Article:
Rabbits ate my overwintered spinach

Spinach damage inside my coldframe- eaten by a rabbit

Waaa! I went out to the cold frame and found that the spinach that I planted LAST NOVEMBER has been all eaten. Some baby wabbit or squirrel (do squirrels eat greens?) found out how to get inside through a small crack and had a feast! I now have to replace part of the top wooden frame that warped this winter and created the crack. Notice it ate the leaves, leaving the stems. Hopefully the center part of each spinach (the crown) will come back. At least the critter didn’t pull them up…

coldframe with spinach covered by row cover to keep critters out

I am now putting row cover over the inside sections and holding it down with rocks to keep them out till I fix it. I’m hoping to fix it tomorrow because I want to now plant spinach seeds in there. Maybe I’ll plant the seeds between the other spinach plants. It also ate some bok choy and chard. Boo Hoo. I hope they enjoyed it.

Time to Plant Spinach!

Fresh Picked 'Melody' Spinach

I direct seed spinach here in Santa Fe as soon as our soil is workable. I will get it in this weekend weather permitting. I always seem to wait too long but not this year!

If you have a soil or compost thermometer or if you don’t have one, you should consider getting one (I have a compost thermometer as it is longer in length), check your soil as spinach will germinate when the soil gets between 55-60 degrees. Spinach likes it cold and it has a short season here. For most varieties as soon as it gets warm, it will bolt like a cat and go to seed. We generally won’t be able to get spinach by mid May so I like to replant every few weeks to get a continuous crop instead of a large crop all at once for as long as I can. Luckily for us spinach grows quickly and most varieties reach maturity 4-6 weeks from seed.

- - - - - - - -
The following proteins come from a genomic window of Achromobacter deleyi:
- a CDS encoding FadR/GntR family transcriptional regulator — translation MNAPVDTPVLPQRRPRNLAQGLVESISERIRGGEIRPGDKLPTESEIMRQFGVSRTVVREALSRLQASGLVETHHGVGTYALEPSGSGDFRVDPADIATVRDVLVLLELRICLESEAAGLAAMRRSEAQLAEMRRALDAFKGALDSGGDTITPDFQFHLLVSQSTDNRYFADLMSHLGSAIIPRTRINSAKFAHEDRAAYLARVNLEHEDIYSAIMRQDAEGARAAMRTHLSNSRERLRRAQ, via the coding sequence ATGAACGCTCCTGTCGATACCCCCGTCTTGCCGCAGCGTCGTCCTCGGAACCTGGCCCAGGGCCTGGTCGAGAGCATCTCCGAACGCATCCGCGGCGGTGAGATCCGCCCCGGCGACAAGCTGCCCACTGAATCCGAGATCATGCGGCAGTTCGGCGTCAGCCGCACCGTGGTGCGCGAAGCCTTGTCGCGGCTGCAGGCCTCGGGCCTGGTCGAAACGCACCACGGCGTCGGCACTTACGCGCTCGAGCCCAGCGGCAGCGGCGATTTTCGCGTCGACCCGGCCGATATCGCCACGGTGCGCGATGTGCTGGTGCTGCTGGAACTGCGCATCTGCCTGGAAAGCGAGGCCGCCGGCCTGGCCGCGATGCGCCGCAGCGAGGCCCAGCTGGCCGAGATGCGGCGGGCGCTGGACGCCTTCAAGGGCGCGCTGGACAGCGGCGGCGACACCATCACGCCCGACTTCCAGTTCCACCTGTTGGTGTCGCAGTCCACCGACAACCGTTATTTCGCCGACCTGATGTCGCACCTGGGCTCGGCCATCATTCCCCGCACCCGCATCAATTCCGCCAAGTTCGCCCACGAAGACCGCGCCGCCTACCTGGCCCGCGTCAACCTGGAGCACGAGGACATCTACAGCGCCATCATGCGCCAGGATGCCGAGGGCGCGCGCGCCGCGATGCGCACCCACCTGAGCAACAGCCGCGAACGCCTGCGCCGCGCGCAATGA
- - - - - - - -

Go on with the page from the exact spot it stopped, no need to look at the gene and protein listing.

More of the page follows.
Spinach likes to eat as it is a heavy feeder so a good dose of fish emulsion and seaweed fertilizer after it is up will really help it. If you have overwintered some spinach, fertilize it as soon as it starts to grow.

There are 3 kinds of spinach: Savoy (crinkly, thick glossy leaves) Semi-savoy (less crinkly), and Smooth Flat leaves. Here are some varieties for each type:


Indian Summer

Smooth Flat Leaf:
Giant Nobel

If you are direct seeding, plant your seeds about 1/2 inch deep, either in rows or broadcasting them like you would a mesclun mix and just keep thinning them out, eating them along the way. If you haven’t tried fresh grown spinach, you’re in for a treat. Don’t wait too long or you’ll miss this wonderful green.